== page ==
Making Repairs Before A Home Sale

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Making Repairs Before A Home Sale

Making Repairs Before A Home Sale

What do you do if you need to put your house up for sale but you know that it is not in the best shape. Do you sell the house as is? Or should you make repairs first? Figuring this out will have a big effect on the price of your property.

Here are a few examples that can help you clear up this issue:

How heavy is the damage?

There are two main types of damage when selling your home. The first type of damage is cosmetic issues. Cosmetic issues are fixes that do not affect the structure or the overall livability of the property, but it does affect its appearance and is an annoyance to those living in the home. Such cosmetic damage includes leaking faucets, torn wallpaper, dirty areas such as the bathtub or sink, or dilapidated fencing. Even easily fixable small structural defects may fall into this category such as missing shingles or holes in the wall. The important thing to note is that they are relatively inexpensive to fix and if these are the only repair problems, a homeowner is better off fixing these issues instead of selling as is.

The second, and more severe, type of damage is structural. These types of damage can sometimes be so severe that the house is unlivable. Things like broken pipes, electrical wiring issues, HVAC going out, and water and mold issues will all fit into this category. Any one of these things can be a thousand, to many thousands, of dollars to fix and it will have a huge impact on the price of the house.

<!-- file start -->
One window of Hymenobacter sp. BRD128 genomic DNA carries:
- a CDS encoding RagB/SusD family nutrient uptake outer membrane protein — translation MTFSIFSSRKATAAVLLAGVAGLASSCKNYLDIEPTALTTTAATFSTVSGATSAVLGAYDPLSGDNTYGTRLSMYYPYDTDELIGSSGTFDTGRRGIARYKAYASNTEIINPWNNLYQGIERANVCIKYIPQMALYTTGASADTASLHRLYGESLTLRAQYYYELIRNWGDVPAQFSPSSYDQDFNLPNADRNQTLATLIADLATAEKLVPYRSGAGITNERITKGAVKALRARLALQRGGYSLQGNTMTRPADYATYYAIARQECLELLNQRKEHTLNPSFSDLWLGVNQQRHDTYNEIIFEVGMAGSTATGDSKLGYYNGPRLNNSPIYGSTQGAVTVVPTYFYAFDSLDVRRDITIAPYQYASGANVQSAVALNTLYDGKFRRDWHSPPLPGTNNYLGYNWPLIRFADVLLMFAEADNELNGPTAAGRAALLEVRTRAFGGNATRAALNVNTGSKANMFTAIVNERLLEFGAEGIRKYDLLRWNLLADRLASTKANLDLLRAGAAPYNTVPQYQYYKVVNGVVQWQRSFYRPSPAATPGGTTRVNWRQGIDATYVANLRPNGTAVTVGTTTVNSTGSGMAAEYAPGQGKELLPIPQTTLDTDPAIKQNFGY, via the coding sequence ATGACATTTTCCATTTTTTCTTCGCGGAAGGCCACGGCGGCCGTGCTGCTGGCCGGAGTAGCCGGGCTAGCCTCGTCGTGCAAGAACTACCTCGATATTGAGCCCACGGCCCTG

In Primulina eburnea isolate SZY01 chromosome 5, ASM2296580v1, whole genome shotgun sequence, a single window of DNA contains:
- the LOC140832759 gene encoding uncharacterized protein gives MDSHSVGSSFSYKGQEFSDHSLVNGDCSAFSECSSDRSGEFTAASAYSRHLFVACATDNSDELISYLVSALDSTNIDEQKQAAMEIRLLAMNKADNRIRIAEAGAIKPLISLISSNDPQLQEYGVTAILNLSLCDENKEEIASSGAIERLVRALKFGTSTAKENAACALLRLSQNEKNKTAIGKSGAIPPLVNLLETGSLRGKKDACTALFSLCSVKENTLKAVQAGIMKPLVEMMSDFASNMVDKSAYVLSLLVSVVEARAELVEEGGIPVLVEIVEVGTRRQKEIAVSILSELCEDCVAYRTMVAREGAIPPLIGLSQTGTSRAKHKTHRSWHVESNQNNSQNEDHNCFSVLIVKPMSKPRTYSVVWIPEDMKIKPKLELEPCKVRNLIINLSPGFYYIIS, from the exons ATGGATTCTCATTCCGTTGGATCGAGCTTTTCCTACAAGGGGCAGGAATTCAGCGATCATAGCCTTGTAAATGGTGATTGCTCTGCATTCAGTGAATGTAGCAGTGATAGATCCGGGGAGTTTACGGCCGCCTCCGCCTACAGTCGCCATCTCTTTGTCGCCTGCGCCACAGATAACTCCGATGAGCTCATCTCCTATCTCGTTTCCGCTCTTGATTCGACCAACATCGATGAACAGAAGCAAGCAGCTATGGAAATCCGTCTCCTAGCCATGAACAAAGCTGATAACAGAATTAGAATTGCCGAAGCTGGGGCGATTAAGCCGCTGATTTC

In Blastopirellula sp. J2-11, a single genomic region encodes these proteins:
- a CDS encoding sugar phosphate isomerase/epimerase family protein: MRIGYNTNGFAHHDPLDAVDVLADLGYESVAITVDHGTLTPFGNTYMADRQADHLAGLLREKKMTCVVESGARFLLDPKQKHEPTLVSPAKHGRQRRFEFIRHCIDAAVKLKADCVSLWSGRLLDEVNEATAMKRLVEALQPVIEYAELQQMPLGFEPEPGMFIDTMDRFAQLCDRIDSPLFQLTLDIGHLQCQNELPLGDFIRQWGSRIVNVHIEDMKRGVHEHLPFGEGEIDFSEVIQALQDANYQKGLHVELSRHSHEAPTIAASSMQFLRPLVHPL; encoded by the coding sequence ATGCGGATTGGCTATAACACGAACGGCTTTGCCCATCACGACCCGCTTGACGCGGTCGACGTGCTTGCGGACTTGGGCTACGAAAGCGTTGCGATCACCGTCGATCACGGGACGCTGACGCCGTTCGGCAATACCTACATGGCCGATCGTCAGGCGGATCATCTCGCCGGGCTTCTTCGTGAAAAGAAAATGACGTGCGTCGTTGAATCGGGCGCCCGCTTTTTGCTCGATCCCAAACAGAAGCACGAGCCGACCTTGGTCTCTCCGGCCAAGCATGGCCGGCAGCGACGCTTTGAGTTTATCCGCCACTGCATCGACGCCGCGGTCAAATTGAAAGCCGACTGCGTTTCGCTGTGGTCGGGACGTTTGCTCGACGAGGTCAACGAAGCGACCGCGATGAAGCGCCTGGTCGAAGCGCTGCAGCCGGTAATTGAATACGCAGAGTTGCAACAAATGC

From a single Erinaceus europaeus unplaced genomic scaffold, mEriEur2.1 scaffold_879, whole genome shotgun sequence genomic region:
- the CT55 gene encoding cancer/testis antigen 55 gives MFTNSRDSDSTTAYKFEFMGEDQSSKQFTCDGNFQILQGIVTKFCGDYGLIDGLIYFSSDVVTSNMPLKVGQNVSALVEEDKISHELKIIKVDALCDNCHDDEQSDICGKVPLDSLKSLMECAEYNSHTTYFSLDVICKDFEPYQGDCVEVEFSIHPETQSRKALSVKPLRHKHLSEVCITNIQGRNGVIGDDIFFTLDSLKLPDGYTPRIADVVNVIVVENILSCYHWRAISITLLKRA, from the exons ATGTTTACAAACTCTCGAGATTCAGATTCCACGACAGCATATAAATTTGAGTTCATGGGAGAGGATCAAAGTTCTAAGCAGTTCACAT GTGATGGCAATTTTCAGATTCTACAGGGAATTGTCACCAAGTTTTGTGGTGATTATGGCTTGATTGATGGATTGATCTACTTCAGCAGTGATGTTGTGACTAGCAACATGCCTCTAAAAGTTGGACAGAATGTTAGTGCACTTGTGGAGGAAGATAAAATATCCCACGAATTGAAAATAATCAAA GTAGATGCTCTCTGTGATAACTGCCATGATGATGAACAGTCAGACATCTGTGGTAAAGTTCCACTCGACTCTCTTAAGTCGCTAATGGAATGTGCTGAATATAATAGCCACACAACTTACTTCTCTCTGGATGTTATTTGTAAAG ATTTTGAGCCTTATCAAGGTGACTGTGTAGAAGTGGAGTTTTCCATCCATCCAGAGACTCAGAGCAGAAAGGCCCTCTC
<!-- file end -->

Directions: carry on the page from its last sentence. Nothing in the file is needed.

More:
When you should fix the property?

When a house is generally in good condition but requires cosmetic repairs to spruce it up, a homeowner will receive the greatest return by fixing those issues. If such issues such as a dirty bathtub or a broken fixture are left un-repaired, home buyers will assume that the homeowner has not cared for the property and there could be larger, hidden structural problems that are not necessarily within sight. During the negotiation process, the buyer will point to these blemishes in order to bring down the price, thinking about the cost of these repairs as well as the time and labor to do them. Thus, it is better if the homeowner does the repairs in order to show a pristine home that is move-in ready since it will command a greater price among buyers.

In some cases it is still best to fix a structural problem before you list the house but that will depend on a few factors. The first one is who is your ideal buyer. If you are going after buyers that will only have the money to make a down payment they are not going to be able to afford to fix up the house after they buy so if they have to make repairs like these they are probably going to look elsewhere for another house that is in move-in-ready. These types of buyers will like having a move-in-ready house because that way they don’t have to figure out a way to afford to fix up any defects with the house. Second most buyers do not know the cost of repairs and will normally overestimate the cost. If the damage will cost you less to fix then what someone is going to think it cost then it is best to go ahead and fix it before you list. As an example, if you have a septic problem you are probably going to overwhelm a buyer that is looking at your property and knows nothing about fixing a septic system.

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